08 December 2008

Everyone Needs More Tongue in Their Life: Elk Tongue Recipe

There is a reason the old plainsmen sometimes killed buffalo cows and calves just for the tongue. It truly is a delicacy, as I discovered several years ago when I helped daughter Emily Munday's Montana History teacher kill buffalo for a class "living history" project. Students field dressed the critters with stone tools, then processed the meat, hide, and skull the next day on the school lawn. Only in Butte, Montana, I guess.

Anyway, determined to be "authentic," we also removed & cooked the tongues and found them to be good. I've been removing elk tongues ever since instead of leaving them in the field with the skull for the wolves and other scavengers. To remove a tongue, cut upward through the lower jaw, pull the tongue through, and cut at the base. Here is this year's elk tongue, laid out on the snow to cool (on the right, next to the heart):

Once home, boil in saltwater with spices (bay leaf, peppercorns, etc.). I find it takes about as long to cook a tongue as a heart (which I slice & pickle)--about three hours. You'll know the tongue has boiled long enough when it can be easily pierced with a fork:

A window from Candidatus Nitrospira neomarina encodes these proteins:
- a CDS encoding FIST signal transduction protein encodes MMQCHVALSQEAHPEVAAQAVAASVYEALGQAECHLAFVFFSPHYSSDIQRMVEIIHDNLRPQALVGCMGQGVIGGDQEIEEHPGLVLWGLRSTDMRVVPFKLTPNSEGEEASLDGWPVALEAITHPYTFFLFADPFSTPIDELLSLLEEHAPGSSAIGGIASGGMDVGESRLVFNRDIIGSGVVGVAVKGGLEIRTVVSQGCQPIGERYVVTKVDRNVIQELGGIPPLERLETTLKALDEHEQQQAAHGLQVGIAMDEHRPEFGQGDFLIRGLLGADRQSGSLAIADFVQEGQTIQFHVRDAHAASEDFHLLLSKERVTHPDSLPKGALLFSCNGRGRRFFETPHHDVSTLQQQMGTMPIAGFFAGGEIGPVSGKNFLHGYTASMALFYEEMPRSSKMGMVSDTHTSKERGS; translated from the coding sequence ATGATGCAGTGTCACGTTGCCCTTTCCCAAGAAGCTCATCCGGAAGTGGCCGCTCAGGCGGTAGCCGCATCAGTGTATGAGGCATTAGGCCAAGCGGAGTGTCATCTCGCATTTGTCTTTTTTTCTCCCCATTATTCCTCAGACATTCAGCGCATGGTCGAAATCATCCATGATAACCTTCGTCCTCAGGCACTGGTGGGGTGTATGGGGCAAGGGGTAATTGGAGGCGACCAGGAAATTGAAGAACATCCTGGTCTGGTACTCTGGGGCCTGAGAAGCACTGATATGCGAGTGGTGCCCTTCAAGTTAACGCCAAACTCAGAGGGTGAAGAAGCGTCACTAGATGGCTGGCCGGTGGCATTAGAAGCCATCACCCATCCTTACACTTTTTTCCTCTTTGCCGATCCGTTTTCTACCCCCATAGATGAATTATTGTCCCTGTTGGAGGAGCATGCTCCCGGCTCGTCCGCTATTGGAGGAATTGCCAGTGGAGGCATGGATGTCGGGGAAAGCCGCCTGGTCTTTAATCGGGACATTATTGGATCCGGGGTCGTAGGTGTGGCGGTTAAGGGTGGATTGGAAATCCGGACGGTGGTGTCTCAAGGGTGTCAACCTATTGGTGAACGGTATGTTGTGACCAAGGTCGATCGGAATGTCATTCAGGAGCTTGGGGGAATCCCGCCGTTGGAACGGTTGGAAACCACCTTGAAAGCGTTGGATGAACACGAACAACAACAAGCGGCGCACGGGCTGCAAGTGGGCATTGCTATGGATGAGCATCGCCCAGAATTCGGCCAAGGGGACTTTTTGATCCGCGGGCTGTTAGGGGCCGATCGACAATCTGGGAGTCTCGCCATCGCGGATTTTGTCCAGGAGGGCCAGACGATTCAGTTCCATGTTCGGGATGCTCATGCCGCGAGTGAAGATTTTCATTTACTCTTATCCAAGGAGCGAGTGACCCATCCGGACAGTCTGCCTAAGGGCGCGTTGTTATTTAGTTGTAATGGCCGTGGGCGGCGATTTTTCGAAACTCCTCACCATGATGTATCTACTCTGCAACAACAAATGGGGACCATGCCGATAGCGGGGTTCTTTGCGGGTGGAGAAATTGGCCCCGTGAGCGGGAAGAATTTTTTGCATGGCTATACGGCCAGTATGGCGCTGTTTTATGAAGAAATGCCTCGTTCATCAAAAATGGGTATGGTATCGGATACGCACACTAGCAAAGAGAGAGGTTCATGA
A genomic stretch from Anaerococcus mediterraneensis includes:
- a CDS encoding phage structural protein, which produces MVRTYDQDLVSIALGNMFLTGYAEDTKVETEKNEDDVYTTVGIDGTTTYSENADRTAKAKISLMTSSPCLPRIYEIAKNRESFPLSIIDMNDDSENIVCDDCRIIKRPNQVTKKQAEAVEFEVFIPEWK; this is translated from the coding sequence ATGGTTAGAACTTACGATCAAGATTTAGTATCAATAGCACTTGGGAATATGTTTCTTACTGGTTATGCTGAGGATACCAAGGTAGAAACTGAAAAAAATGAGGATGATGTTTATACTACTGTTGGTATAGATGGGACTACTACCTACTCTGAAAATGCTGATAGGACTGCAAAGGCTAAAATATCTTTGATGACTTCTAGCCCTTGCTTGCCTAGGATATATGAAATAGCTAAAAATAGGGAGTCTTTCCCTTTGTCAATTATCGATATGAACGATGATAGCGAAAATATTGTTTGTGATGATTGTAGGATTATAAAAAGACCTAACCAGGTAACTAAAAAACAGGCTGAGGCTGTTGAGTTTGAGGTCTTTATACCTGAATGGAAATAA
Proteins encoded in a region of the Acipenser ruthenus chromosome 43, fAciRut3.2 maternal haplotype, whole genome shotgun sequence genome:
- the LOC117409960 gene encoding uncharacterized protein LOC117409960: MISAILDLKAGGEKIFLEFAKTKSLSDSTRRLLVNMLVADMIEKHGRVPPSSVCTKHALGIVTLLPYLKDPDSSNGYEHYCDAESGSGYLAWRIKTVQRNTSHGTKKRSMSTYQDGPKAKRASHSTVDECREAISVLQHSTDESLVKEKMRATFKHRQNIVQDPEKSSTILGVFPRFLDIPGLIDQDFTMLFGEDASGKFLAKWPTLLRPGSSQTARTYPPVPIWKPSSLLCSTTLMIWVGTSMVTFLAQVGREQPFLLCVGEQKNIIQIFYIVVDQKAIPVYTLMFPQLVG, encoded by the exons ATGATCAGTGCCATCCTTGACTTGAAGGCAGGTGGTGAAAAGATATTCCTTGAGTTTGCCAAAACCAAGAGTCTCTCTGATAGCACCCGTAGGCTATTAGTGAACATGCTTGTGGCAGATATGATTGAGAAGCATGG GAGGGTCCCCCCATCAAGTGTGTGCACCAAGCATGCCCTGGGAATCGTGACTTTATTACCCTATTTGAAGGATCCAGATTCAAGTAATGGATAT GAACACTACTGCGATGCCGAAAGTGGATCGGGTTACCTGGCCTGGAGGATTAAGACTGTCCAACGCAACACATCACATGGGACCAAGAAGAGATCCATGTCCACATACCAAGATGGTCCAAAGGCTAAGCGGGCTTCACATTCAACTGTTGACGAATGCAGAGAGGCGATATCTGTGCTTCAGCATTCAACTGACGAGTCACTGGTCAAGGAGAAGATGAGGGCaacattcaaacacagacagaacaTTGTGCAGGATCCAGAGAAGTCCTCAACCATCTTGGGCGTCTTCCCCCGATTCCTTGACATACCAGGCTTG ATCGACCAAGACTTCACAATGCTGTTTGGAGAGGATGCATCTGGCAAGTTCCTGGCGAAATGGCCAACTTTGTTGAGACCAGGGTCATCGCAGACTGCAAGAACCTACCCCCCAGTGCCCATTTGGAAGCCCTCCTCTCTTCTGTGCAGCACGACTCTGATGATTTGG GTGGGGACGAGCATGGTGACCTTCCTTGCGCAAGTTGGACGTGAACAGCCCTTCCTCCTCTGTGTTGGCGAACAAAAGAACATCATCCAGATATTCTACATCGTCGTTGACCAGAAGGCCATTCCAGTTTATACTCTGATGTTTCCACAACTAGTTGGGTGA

Allow to cool and remove skin. Much of the skin will peel easily, but some usually needs to be trimmed away. Here's the boiled, peeled tongue:

I then like to coat with a chokecherry glaze (thank you, Brent and Karina Patch!), but use any glaze you like:

After coating, bake about one hour at 300 to 325 deg F. Baste occasionally with the glaze, and be careful not to burn it:

Slice about one-quarter inch thick at right angles to the axis (long way) and enjoy! Sorry I didn't get a "sliced & enjoy" pic--our dinner guests showed up (elk liver was the main entree) and pitched into it before I could clean my hands & take a photo. It is that good!


Ed said...

After you boil it, try sauteing it in butter and white wine. Not quite the plainsman method, but it is excellent. You can do the same with deer tongue, but it is smaller and you won't have much to share.

Ed Anderson

EcoRover said...

Thanks, Ed! Good to hear from you, and I appreciate another recipe to try.

~Sheepheads said...

My daughter is not sure about this? I like Ed's idea though! Next year...

Anonymous said...

here we go, i just finished cleaning and preping the heart. And wondering what to do with the tongue. Now I know. I think i will try the boil then saute in butter and wine. Thanks so much for posting.